From an ecclesiastical point of view, Montlhéry at the time of its foundation depended first on the rural district of Linas. But when the town had taken importance, that is to say in the first years of the fourteenth century, the seat of the district was transported from Linas to Montlhéry.

At this period, the built-up town of Montlhéry was accrued principally in the neighborhood of the market and in the direction of the road to Paris; several crossroads were again becoming joined to the main street. Outside the old Port Baudry, there was no longer the trace of the first enclosure which had connected the town to the chateau. Therefore, with patented letters dated July 9, 1540, the inhabitants obtained the permission to close at their own expense, their town of walls, with drawbridge, towers, graves, and barbicans, in order to protect themselves from the "bad boys." So the town was then surrounded with walls and flanked of towers. There are three principle doors by which we enter: the Port Baudry, on the Linas side; the Paris door in the direction of the capital; and the door of the Borde, opening on the access leading in one direction to the castle and the other direction at St. Michel-sur-Orge at Longpont. These fortifications, which were built in haste, were probably erected with the debris of the first enclosures of the castle.

On March 1, 1543, the royal commissioners bought back the ground and seigniory of Montlhéry from Francois of Escars. They sold it to Claude of Clermont, lord of Dampierre; but he did not keep this domain for a long time, because on March 3, 1547, the commissioners bought it back in order to give the title of promise to the chancellor François Olivier. It was only in the following year, 1548, that the chancellor of Leuville took possession of his ground and seigniory of Montlhéry.

2.4.2 THE RELIGIOUS WARS (1562 -1590)

This history of Montlhéry during the religious wars is very well-related by Jeannine Gaugue-Bourdu in her recent article. Here is a brief summary: In 1562, when the prince of Condé separated himself from the court and reassembled his army around Orleans, he seized Montlhéry. To block from the notable Argis in this way: "During the troubles of the League in 1562, Montlhéry was taken by the prince of Condé and his religious followers." The town was looted and the besieged castle became the general quarter of the Calvinists who left it in order to ravage the surroundings. The monasteries of Longpont and Marcoussis, neighbors of Montlhéry, were "devastated, given over to the lootings and burnings." Saint-Louis, the first chapel of the castle which appeared on the engravings of Chastillon, was without a doubt devastated at this moment. Until the end of the century, the castle was successively passed over into the hands of the different parties in presence. In 1585, the members of the League chased the troops of the prince of Cond6 but the townspeople of Montlhéry, exasperated, killed the captain and gave the town and the fortress back to Henri III. This is the same Henri III who, on December 9, 1587, ordered the Montlh6xiens to repair the fortifications of their town, which was a little closer to being finished in 1589. During this same year, the Duke of Mayenne, who commanded the League army, sent an emissary to the head of the troop in Montlhéry with an order to establish himself there. The provost of the town pointed out that the castle was "uninhabitable" and welcomed Henri IV as its savior, on April 5, 1590. The king made a new sojourn to Montlhéry at the end of the year. once he left, the partisans seized the castle and the town was again devastated and looted. The resistance of the townspeople was vigorous and they succeeded to chase the partisans away. But the fortress, whose state no longer permitted the installation of a regular troop, became "rather a cause of danger than protection" and the governor of Paris gave, in 1591, the authorization to the Montlherians to place it in a state of neutrality and to raze it, if need be. It was at this time that the principle fortifications of the esplanade were demolished and the materials used to finish the repairs of the enclosure walls of the town. On December 15, 1603, Jerome the Maistre, esquire of Bellejambe, obtained by licensed letters from king Henri IV, the authorization of taking the castle stones so he could build his house at Marcoussis, which is two kilometers from Montlhéry, and surrounded it with pits. However, he decided to leave the dungeon alone. Even the nuns used the rubble of the fortress to construct a chapel in Montlhéry.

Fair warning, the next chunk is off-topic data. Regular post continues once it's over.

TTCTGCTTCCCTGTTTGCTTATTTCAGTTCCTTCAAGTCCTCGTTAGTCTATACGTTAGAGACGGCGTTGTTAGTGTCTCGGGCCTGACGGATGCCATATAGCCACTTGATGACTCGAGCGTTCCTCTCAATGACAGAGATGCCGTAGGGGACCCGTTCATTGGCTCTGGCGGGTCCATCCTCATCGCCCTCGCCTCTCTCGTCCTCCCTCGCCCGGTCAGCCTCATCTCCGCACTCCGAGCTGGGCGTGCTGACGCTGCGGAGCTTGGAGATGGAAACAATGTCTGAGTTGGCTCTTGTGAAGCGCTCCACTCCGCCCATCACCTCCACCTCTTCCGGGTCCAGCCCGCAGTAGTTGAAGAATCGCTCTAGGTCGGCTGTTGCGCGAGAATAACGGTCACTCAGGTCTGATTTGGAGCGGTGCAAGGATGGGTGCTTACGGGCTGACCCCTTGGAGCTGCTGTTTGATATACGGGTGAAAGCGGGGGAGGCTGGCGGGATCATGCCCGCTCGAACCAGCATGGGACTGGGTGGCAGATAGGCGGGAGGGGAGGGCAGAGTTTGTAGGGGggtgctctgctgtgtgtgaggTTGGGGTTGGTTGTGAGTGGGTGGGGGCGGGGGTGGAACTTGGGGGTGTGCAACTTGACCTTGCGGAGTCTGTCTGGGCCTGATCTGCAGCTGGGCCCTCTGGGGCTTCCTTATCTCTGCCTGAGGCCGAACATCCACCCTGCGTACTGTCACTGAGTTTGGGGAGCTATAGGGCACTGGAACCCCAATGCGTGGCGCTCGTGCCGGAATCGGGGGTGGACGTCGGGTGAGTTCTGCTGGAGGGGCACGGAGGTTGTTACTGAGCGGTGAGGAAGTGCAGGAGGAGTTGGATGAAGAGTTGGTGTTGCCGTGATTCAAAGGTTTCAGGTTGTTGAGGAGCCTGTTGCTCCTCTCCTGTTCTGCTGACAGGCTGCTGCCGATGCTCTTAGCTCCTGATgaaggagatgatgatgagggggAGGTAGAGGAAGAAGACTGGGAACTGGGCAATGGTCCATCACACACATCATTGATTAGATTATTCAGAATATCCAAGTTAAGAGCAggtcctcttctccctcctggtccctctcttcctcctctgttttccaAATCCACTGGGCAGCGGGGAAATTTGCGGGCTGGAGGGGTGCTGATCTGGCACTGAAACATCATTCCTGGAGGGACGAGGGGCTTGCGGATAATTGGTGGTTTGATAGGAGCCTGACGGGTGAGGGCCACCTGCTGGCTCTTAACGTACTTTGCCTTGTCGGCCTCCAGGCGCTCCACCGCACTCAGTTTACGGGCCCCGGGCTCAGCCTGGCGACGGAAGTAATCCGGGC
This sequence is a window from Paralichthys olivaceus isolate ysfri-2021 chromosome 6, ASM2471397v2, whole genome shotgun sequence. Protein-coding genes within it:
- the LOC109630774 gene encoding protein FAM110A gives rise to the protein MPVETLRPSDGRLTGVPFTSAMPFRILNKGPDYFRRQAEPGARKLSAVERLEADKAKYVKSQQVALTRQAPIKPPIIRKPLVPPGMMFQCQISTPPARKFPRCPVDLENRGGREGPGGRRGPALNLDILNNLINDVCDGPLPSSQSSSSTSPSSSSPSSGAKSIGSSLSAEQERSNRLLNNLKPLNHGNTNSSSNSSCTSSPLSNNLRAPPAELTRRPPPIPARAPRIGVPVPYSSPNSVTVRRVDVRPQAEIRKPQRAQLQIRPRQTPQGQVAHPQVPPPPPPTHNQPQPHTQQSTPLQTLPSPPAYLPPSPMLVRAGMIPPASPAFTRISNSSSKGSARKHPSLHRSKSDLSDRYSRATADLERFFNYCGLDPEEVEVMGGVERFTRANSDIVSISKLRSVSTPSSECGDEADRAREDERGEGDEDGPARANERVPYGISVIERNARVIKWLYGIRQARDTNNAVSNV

2.4.3 THE LAST ENGAGIST LORDS (1603-1789)